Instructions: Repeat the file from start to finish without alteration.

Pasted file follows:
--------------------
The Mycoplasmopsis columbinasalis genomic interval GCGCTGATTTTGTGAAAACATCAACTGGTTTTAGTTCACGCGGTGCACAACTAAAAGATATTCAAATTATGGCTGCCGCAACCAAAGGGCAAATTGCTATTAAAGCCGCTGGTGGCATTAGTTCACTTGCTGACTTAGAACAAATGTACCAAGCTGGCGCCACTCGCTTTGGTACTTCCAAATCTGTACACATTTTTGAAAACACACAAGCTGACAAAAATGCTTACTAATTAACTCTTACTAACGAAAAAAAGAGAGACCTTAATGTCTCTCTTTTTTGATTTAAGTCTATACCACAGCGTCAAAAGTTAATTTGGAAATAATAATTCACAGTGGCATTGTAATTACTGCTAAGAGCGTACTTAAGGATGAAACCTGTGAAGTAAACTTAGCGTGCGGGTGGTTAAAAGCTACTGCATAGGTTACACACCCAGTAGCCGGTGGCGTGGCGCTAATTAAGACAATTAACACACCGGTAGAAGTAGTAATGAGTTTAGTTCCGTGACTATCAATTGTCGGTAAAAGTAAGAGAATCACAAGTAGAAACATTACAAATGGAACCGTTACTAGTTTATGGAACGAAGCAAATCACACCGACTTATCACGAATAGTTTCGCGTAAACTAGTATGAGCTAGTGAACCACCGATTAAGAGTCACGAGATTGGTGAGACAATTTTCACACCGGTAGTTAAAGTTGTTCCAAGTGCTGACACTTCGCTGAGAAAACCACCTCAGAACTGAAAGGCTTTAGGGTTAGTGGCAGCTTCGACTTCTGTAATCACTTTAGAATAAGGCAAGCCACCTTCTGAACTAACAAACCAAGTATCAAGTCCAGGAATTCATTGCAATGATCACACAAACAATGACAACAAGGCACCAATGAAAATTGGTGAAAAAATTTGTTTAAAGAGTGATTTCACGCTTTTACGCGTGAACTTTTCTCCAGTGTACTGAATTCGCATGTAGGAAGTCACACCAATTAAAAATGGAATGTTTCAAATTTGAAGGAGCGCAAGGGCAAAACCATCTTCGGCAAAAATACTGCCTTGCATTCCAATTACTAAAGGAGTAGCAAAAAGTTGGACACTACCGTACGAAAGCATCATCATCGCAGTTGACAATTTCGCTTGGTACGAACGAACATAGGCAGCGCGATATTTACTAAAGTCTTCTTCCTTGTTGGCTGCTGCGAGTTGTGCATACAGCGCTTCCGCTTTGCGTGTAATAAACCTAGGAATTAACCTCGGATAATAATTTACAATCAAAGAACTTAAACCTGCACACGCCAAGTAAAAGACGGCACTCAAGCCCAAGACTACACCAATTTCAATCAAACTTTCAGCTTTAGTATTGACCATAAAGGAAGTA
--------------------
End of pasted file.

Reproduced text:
The Mycoplasmopsis columbinasalis genomic interval GCGCTGATTTTGTGAAAACATCAACTGGTTTTAGTTCACGCGGTGCACAACTAAAAGATATTCAAATTATGGCTGCCGCAACCAAAGGGCAAATTGCTATTAAAGCCGCTGGTGGCATTAGTTCACTTGCTGACTTAGAACAAATGTACCAAGCTGGCGCCACTCGCTTTGGTACTTCCAAATCTGTACACATTTTTGAAAACACACAAGCTGACAAAAATGCTTACTAATTAACTCTTACTAACGAAAAAAAGAGAGACCTTAATGTCTCTCTTTTTTGATTTAAGTCTATACCACAGCGTCAAAAGTTAATTTGGAAATAATAATTCACAGTGGCATTGTAATTACTGCTAAGAGCGTACTTAAGGATGAAACCTGTGAAGTAAACTTAGCGTGCGGGTGGTTAAAAGCTACTGCATAGGTTACACACCCAGTAGCCGGTGGCGTGGCGCTAATTAAGACAATTAACACACCGGTAGAAGTAGTAATGAGTTTAGTTCCGTGACTATCAATTGTCGGTAAAAGTAAGAGAATCACAAGTAGAAACATTACAAATGGAACCGTTACTAGTTTATGGAACGAAGCAAATCACACCGACTTATCACGAATAGTTTCGCGTAAACTAGTATGAGCTAGTGAACCACCGATTAAGAGTCACGAGATTGGTGAGACAATTTTCACACCGGTAGTTAAAGTTGTTCCAAGTGCTGACACTTCGCTGAGAAAACCACCTCAGAACTGAAAGGCTTTAGGGTTAGTGGCAGCTTCGACTTCTGTAATCACTTTAGAATAAGGCAAGCCACCTTCTGAACTAACAAACCAAGTATCAAGTCCAGGAATTCATTGCAATGATCACACAAACAATGACAACAAGGCACCAATGAAAATTGGTGAAAAAATTTGTTTAAAGAGTGATTTCACGCTTTTACGCGTGAACTTTTCTCCAGTGTACTGAATTCGCATGTAGGAAGTCACACCAATTAAAAATGGAATGTTTCAAATTTGAAGGAGCGCAAGGGCAAAACCATCTTCGGCAAAAATACTGCCTTGCATTCCAATTACTAAAGGAGTAGCAAAAAGTTGGACACTACCGTACGAAAGCATCATCATCGCAGTTGACAATTTCGCTTGGTACGAACGAACATAGGCAGCGCGATATTTACTAAAGTCTTCTTCCTTGTTGGCTGCTGCGAGTTGTGCATACAGCGCTTCCGCTTTGCGTGTAATAAACCTAGGAATTAACCTCGGATAATAATTTACAATCAAAGAACTTAAACCTGCACACGCCAAGTAAAAGACGGCACTCAAGCCCAAGACTACACCAATTTCAATCAAACTTTCAGCTTTAGTATTGACCATAAAGGAAGTA